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FAQ

What is the white power on the meat that we feed our animals?

The white powder is called Predator supplement. It provides all the necessary vitamins and minerals predators need. It replaces any organs, intestines or insects that animals usually consume in the wild. We do however feed them tasty guts whenever the opportunity presents itself.

What do we do with pregnant females?

Females are left in their enclosure to give birth and raise the offspring on their terms. A female will be relocated if she is in danger from other predators or if the offspring will be raised for release into the wild. Minimum human contact is preferred for this purpose.

Do we take away the offspring from the mother?

We leave the offspring to be raised by the mother and try to interfere as little as possible. If we are to succeed in our goal of repopulation and rerelease, we must ensure that the offspring does not have the human imprint. We will only remove the offspring if they are faced with a life-threatening situation such as possible illness, the mother not producing enough milk, infanticide occurs, or the female abandons the offspring.

How big are our enclosure?

Our enclosures either work on a two or three-camp system. The big predators such as the lions and tigers will have an enclosure of 1 hectare or bigger, whereas the smaller predators will have slightly smaller enclosures. The small camps work with sliding gates and are used for several purposes including feeding (to allow visitors a better view), quarantine of a sick animal, treatment of injuries, or separating a female and her young to protect the young from any other predators.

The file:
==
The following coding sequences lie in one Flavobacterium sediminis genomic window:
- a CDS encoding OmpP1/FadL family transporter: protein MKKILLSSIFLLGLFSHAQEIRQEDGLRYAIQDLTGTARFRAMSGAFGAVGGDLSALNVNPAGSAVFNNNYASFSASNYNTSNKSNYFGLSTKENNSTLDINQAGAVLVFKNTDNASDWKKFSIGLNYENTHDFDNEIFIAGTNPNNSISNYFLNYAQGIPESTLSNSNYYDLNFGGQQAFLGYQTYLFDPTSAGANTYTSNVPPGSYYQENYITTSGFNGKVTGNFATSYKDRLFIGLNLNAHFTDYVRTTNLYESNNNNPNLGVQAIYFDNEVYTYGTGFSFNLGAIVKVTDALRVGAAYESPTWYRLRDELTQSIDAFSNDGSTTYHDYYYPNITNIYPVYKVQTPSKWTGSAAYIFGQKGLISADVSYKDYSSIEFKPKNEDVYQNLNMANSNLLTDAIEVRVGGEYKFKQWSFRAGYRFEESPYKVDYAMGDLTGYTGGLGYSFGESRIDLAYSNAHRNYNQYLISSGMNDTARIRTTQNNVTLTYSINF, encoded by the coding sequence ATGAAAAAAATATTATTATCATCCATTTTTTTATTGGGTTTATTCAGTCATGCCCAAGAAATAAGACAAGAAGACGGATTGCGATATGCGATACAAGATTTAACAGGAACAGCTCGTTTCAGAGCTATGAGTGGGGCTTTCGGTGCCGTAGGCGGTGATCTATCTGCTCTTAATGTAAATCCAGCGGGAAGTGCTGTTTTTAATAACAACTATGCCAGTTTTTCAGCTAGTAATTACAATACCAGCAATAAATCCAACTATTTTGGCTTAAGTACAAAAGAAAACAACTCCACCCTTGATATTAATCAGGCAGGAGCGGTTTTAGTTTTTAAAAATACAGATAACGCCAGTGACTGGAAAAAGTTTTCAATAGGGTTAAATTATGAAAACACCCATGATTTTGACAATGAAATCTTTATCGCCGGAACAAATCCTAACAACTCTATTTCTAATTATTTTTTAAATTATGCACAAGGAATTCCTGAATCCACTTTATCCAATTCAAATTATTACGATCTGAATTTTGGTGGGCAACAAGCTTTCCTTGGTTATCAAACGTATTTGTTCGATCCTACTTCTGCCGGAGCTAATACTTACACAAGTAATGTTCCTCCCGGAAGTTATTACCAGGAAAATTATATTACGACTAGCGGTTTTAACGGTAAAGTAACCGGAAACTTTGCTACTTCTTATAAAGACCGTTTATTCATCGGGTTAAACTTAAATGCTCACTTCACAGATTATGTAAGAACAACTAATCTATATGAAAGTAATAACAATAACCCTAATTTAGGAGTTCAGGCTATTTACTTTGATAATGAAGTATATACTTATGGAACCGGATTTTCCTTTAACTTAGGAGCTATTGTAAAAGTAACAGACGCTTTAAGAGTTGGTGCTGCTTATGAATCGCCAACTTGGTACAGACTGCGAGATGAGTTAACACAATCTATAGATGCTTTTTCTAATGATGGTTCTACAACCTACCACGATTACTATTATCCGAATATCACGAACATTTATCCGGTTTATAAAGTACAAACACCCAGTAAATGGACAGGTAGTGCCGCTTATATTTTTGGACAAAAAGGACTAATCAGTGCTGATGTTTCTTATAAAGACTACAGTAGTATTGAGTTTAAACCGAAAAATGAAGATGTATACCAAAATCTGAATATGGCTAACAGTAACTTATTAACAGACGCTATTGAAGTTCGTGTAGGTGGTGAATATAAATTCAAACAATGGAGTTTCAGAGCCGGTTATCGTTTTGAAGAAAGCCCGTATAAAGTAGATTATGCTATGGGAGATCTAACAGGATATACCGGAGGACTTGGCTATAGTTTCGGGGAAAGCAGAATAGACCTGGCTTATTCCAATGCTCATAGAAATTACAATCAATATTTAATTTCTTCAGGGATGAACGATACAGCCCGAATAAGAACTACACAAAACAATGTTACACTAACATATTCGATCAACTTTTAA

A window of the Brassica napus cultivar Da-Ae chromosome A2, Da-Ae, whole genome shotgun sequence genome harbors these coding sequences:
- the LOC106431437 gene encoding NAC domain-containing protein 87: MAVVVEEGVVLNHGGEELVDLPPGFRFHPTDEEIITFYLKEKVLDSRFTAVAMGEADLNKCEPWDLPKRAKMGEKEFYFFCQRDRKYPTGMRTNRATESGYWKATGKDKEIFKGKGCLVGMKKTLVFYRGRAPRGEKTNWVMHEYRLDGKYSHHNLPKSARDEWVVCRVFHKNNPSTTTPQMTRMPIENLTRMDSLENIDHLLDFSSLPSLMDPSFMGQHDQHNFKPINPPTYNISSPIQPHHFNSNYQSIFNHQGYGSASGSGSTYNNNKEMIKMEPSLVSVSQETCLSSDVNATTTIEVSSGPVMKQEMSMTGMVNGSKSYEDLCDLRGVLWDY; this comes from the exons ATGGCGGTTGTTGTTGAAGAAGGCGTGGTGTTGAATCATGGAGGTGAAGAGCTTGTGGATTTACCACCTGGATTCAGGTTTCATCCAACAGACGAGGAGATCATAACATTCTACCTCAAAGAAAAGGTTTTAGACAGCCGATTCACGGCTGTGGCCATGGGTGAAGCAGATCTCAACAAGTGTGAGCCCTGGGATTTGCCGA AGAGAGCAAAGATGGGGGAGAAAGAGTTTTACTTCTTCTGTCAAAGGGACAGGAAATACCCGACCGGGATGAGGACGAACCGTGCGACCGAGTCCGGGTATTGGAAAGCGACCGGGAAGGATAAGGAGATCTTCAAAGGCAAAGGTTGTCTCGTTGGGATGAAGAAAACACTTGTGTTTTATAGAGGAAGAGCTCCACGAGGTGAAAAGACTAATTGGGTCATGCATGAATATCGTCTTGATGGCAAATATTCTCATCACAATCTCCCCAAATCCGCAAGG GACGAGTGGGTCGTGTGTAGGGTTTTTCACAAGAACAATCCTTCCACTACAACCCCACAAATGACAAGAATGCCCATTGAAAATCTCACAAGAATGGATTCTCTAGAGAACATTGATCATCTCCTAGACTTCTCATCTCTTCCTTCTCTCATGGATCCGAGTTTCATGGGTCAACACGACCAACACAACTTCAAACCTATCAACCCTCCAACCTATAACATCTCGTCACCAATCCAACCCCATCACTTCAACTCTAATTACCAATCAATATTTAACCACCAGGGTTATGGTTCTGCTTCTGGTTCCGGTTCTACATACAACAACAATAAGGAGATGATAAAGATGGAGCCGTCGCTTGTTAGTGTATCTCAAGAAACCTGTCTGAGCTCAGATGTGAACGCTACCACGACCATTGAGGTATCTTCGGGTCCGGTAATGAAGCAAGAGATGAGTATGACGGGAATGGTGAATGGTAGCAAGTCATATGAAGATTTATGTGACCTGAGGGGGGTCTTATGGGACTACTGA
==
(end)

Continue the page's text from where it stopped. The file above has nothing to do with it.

What do we feed our animals?

Beef is the main source of meat, but for some smaller animals who prefer to hunt birds, we provide chicken. Both beef and chicken are donated by farms in the areas of Limpopo and Gauteng. In the case of our Bat-eared foxes who enjoys termites and other insects, we try to supplement their diet with mealworms and beetles. They have LED lights in their enclosure to attract delicious insects at night.

How much meat do we feed our animals?

We adapt portion size depending on the animal’s needs and current condition. Overall, our predators consume over 4 tons of meat a month.

How often do we feed our animals?

Animals with a slower metabolism, such as lions, are fed twice a week, whereas animals with a faster metabolism are fed up to four times a week.

Do we feed the predators, animals from our reserve?

We do not hunt to provide meat for our predators, but they are occasionally fed meat from an animal that died of natural causes or an animal that had to be put down because of injury.

Do we have a resident vet?

We do not have a resident vet, but we do make use of amazing wildlife vets in the surrounding area.

Can we touch some of the predators in the predator park?

Although some of the animals were domesticated, they still remain wild animals and, in most cases, only allow the owner who raised them to touch them. Once it is feeding time, no matter who you are, food is top priority, and anyone can be seriously injured when attempting to interfere. We have a saying: “Whatever goes through the fence, does not come back out”.